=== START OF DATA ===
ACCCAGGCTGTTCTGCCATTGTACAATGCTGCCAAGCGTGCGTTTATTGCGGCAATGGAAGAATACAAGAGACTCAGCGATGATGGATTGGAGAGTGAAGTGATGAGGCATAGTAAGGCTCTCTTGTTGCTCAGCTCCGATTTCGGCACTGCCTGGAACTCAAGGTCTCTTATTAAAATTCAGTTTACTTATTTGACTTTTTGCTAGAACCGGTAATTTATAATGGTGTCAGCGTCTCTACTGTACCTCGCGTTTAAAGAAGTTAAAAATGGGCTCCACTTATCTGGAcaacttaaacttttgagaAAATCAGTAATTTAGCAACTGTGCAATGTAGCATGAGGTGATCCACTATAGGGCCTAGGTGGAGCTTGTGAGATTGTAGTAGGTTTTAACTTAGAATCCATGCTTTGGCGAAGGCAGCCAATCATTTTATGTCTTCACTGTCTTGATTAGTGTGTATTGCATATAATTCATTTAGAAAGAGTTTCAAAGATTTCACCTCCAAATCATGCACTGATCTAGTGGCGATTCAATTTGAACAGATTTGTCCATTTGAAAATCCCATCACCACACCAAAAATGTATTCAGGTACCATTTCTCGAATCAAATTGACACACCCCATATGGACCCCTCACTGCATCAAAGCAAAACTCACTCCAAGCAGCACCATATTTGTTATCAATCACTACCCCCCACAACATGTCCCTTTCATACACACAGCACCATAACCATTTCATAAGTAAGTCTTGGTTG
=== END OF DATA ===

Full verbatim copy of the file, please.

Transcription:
ACCCAGGCTGTTCTGCCATTGTACAATGCTGCCAAGCGTGCGTTTATTGCGGCAATGGAAGAATACAAGAGACTCAGCGATGATGGATTGGAGAGTGAAGTGATGAGGCATAGTAAGGCTCTCTTGTTGCTCAGCTCCGATTTCGGCACTGCCTGGAACTCAAGGTCTCTTATTAAAATTCAGTTTACTTATTTGACTTTTTGCTAGAACCGGTAATTTATAATGGTGTCAGCGTCTCTACTGTACCTCGCGTTTAAAGAAGTTAAAAATGGGCTCCACTTATCTGGAcaacttaaacttttgagaAAATCAGTAATTTAGCAACTGTGCAATGTAGCATGAGGTGATCCACTATAGGGCCTAGGTGGAGCTTGTGAGATTGTAGTAGGTTTTAACTTAGAATCCATGCTTTGGCGAAGGCAGCCAATCATTTTATGTCTTCACTGTCTTGATTAGTGTGTATTGCATATAATTCATTTAGAAAGAGTTTCAAAGATTTCACCTCCAAATCATGCACTGATCTAGTGGCGATTCAATTTGAACAGATTTGTCCATTTGAAAATCCCATCACCACACCAAAAATGTATTCAGGTACCATTTCTCGAATCAAATTGACACACCCCATATGGACCCCTCACTGCATCAAAGCAAAACTCACTCCAAGCAGCACCATATTTGTTATCAATCACTACCCCCCACAACATGTCCCTTTCATACACACAGCACCATAACCATTTCATAAGTAAGTCTTGGTTG